Last update:
Oct 2, 2014

Working with an orchestra

Working with an orchestra these days is based on mutual agreement between the conductor and the musicians. The understanding of common responsibility has grown stronger. Nevertheless, the conductor’s vision of interpretation prevails. First he must hear the composition in his head, then he must replicate it with the orchestra. Already in the 1970’s in London, Gennadi Roždestvenski whispered to me that the conductor must give the musicians the idea that they are in charge, then they will execute the conductor’s vision voluntarily.

First I create a vision of a given work in my mind and after that I compare it to what comes out of the apparatus. Gestures should be enough to achieve the interpretation, there’s no need for talk, and usually already the first version is a convincing performance, and the details can be dealt with later. Sometimes the first experience can be enthralling, but if the difference between the vision inside one’s head and the orchestral version is big, you quickly realize you’re in trouble.

Each orchestra has their own sectional dynamics. The conductor must quickly recognize the hierarchy and authoritative elements in the orchestra. In 15 minutes the conductor will find out if he can develop natural communication and collaborative spirit with the orchestra. If these elements are not quickly achieved, creating them later will be difficult. Sometimes the tempers of the orchestra and the conductor match, sometimes not. Sometimes this happens all of a sudden and completely by itself. The conductor must also train his psychological skills. Very few people can do much about their own temper. The real nature of the conductor will always become clear, and if it doesn’t help a given situation, there’s very little one can do about it.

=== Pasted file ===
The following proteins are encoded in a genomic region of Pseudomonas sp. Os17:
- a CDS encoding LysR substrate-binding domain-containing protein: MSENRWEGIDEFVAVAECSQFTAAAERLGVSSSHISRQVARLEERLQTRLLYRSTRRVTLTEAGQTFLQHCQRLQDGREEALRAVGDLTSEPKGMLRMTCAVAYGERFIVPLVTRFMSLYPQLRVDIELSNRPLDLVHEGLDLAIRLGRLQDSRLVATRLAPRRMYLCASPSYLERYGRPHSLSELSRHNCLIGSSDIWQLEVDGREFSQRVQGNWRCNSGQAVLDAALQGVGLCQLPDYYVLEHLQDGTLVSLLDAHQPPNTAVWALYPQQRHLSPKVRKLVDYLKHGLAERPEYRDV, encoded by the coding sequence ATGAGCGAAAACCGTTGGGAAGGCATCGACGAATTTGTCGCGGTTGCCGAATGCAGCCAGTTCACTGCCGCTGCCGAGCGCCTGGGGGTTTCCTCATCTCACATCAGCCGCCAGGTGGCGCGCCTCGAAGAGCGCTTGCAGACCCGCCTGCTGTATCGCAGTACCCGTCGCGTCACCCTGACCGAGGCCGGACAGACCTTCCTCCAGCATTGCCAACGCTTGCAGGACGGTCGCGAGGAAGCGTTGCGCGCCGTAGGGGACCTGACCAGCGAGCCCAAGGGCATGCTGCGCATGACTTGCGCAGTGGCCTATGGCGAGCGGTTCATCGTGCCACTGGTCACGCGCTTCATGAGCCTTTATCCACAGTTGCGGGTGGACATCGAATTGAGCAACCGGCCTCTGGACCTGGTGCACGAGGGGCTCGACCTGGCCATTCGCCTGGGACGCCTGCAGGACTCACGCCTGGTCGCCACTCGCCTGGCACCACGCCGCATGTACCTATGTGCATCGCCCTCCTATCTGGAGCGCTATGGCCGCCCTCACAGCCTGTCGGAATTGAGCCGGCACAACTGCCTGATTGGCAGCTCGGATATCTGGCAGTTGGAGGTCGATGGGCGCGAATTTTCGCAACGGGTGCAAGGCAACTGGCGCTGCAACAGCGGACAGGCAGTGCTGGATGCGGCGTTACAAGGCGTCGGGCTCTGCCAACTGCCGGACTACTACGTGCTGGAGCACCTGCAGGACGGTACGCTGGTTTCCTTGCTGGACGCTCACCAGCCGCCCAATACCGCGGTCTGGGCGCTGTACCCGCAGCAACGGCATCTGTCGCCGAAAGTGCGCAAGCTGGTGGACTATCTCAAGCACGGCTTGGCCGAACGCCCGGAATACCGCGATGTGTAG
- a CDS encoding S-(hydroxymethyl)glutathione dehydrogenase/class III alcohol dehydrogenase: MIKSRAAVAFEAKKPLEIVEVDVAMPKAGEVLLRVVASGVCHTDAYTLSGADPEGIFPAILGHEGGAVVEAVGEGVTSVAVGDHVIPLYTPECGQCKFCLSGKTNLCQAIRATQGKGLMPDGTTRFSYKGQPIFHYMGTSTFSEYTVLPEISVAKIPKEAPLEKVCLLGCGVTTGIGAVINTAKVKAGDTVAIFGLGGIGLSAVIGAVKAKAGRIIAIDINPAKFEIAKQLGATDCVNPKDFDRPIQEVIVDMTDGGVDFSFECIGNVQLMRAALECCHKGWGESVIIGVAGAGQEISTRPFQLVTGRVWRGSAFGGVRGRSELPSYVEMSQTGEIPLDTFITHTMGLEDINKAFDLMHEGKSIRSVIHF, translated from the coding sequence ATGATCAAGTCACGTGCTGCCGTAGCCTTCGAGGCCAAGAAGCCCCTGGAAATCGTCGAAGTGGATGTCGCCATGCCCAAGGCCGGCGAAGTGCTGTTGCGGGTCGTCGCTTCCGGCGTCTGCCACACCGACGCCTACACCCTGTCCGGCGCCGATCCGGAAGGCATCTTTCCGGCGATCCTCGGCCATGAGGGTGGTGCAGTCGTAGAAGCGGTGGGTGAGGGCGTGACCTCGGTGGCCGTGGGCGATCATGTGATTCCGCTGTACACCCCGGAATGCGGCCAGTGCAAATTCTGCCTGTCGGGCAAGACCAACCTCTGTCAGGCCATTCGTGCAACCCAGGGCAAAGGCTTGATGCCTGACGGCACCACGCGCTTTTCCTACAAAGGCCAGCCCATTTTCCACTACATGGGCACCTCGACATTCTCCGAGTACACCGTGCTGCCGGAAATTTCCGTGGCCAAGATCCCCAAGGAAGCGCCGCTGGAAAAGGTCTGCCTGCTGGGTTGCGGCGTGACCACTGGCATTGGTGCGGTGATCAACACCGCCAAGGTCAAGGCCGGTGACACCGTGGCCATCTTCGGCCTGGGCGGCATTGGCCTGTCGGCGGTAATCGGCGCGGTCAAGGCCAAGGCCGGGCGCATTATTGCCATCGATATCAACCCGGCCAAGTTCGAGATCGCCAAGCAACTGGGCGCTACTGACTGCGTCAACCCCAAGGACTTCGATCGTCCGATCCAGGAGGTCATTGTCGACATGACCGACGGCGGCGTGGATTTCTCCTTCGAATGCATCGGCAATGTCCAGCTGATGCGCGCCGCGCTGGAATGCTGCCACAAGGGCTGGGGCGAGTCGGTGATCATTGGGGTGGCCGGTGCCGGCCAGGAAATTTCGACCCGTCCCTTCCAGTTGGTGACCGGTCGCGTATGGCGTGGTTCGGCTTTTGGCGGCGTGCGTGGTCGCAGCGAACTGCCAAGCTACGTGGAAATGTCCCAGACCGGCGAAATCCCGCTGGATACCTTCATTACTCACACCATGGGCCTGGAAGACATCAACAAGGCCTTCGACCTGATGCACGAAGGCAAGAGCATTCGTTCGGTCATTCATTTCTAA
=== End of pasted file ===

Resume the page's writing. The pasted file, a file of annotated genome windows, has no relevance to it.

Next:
There are huge differences to how people learn. I don’t have a visual memory. I memorize music largely through its harmonic events. Depending on the work, I visualize them in different ways by using various techniques to memorize it. The process of learning one of Beethoven’s symphonies is very different than when learning one of Sibelius’ symphonies.

Instrumentalists have muscular memory to help them memorize a work, vocalists have a text. When George Balanchine designed the choreography for a difficult work by Stravinsky, the dancers counted the bars, verbally counting to 7 and 9. When I study complex things I come up with rules to memorize things. The score is a map which I divide into logical parts, to events to which I give names. I divide all larger forms. The whole studying process is actually about creating this map.

The best end result is achieved if the conductor can inspire and unite the orchestra to a collective effort. The more honest and appropriate the goals are, the easier it is to obligate the musicians to them. This is the basis of many longterm collaborations between conductors and orchestras.

Being able to arrange the most comfortable circumstances for the co-workers is not the meaning of leadership. Questioning values, being extreme and correcting problems with shock treatment may actually improve working conditions. This demands great devotion from the conductor. His personality must be present 100 %.

Taken from the book by Pekka Tarkka & Jukka-Pekka Saraste, Kapellimestari, published by Siltala 2009